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Your suggestions for this page

January 07, 2004|by BOB MAGINNIS

Last week I asked readers about New Year's resolutions. Not the usual ones, like resolving to eat less and exercise more, but about things that they'd like us to do on the editorial page in 2004 - or features we should banish altogether.

The deadline for entries was 5 p.m. Monday and we've gotten some interesting ones, including a number from William Spigler, who got around the 50-word limit by submitting multiple entries.

Good for him. I'd rather have the input than not, although some of his and other suggestions dealt with the news operation rather than the editorial page. I'll list them, but I can't really do anything but pass them on, since I'm not in charge of that department.

Steve Bell of Hagerstown suggested we have a point-counterpoint feature, in which people involved in a local issue (or who just have strong opinions) each get 500 words to tell their story. Then readers would be asked to vote in a poll.

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Add more writers who aren't professional columnists, Bell said, and hold local elected officials more accountable by creating a report card of issues.

For example, Bell said, if County Commissioner Jane Doe promised to get another 5 percent for the School Board budget, she'd be graded on how well she followed through.

Jacqueline Fischer of Clear Spring, who is on the Washington County School Board, said The Herald-Mail should promote volunteerism. Feature a weekly article on a community group, she said, and describe how it would use volunteers.

Tom Janus of Hagerstown, a candidate for the School Board, suggested that the page post a question every day, accompanied by the results of the previous day's question.

Janus also suggested having all letters deemed not suitable for publication reviewed by The Herald-Mail's editorial page advisory committee.

Most letters not published are either libelous, book-length, or contain accounts of the facts that we can't verify. If, for example, someone writes that they were cheated by a local business, it would be very difficult to verify that, absent a finding to that effect by the court or a state consumer protection office.

Spigler's suggestions include:

Ending newspaper editors' practice of explaining their philosophy and work practices in Sunday columns.

"If that were important to readers, we would ask for it," he wrote.

Follow up on the Fort Ritchie story, Spigler said. Go for "new news" instead of follow-ups on old news stories, Spigler said, and resolve to become the "voice of the area."

Stop emphasizing the differences between the Hagerstown and Washington County governments and try seeing the area as "Greater Hagerstown," which he called a bustling, dynamic unit.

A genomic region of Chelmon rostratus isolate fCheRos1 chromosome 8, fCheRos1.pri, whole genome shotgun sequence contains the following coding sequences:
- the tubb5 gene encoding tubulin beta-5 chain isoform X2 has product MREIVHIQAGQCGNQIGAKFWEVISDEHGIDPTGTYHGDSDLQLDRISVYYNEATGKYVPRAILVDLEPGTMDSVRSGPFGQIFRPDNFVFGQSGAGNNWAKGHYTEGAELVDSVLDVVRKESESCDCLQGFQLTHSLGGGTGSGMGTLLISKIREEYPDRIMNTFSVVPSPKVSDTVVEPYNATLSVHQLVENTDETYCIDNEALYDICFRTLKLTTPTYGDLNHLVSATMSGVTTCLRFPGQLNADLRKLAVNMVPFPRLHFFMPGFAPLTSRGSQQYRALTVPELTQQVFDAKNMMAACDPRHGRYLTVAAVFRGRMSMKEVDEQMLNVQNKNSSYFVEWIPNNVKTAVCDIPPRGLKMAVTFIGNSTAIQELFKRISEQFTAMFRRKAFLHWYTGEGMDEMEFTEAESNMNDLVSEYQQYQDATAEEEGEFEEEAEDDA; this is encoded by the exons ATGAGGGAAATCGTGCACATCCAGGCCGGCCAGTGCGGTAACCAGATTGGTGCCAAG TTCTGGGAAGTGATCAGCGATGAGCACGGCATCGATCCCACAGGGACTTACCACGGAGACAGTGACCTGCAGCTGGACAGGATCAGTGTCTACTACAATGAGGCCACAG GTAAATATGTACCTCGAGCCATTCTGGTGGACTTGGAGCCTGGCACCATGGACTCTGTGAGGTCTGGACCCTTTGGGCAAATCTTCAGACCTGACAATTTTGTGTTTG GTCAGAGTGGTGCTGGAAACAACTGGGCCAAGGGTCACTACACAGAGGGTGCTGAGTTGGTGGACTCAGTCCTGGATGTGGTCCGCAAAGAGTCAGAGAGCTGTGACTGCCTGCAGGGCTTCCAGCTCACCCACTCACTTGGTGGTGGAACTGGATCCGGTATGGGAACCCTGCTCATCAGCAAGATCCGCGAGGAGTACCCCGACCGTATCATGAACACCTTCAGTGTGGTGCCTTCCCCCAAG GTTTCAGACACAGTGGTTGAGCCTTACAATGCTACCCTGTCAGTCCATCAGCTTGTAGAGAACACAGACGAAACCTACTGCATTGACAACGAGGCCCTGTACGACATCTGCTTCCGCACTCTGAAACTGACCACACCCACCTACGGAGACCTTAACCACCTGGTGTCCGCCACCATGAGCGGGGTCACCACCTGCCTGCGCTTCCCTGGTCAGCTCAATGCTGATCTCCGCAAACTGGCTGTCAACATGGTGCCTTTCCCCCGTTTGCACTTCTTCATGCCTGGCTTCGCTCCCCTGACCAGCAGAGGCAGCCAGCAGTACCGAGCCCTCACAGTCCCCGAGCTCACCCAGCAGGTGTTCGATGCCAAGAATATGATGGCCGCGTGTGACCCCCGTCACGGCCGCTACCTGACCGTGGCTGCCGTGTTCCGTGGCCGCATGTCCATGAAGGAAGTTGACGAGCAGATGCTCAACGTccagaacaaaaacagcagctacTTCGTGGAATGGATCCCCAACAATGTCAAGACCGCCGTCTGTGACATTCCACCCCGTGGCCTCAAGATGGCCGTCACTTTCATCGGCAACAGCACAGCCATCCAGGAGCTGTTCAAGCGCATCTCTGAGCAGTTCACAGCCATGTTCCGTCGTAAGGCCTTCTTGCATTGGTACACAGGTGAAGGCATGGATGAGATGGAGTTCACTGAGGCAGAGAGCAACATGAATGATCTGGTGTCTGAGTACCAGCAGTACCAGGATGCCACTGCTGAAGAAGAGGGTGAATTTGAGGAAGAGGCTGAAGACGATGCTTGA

De-emphasize Chambersburg/Waynesboro/Martinsburg news, Spigler said, adding that "they have their own papers."

Finally, Spigler said, do more coverage of the Baltimore Ravens and the Maryland Terrapins sports teams.

However, my favorite letter, and the winner of the $25 prize, came from Hagerstown's Helen Willis.

Willis suggests an expanded reader letter section one day per week.

Willis also suggested that once a month, The Herald-Mail invite readers to comment on national or local topics, but not always the obvious ones.

"Maybe even have your women writers comment on what it is like to be a woman these days or your male writers commenting on what it is like being a man these days." she wrote.

Other possible topics she suggested included: What it's like to own a pet, to take care of someone who's elderly or to run a business. What do people like about their jobs, or a favorite place they patronize? What's good about living in this community, or not so good? And what topics does the media go overboard on?

For a large part of this year, we're going to re-think the things we do on the editorial page. Change is going to come, but only after we look at what other papers have done and what the research indicates people like. We'll test any new features with survey groups to get reactions before we roll them out.

But to add any new features, we will have to eliminate something. That something probably will be those reader letters that go way beyond our suggested 250-word limit. We've talked about this in the past, but it's hard to tell someone who believes that their cause will prevail if only they explain it in great detail that the chances are that people won't get through the darned thing.

In truth, a 1990 study done by the Poynter Institute, using equipment that actually tracked how readers' eyes moved on the page, indicated that only a quarter of the text of most stories draws readers' attention.

That means letter-writers had better grab readers' attention quickly, because other research done by the Readership Institute shows that most readers prefer a variety of topics, as opposed to one long piece on a single issue.

Even if you didn't enter the contest, please feel free to send suggestions to the addresses listed at the bottom of this page. We need your constructive criticism to make this page better.

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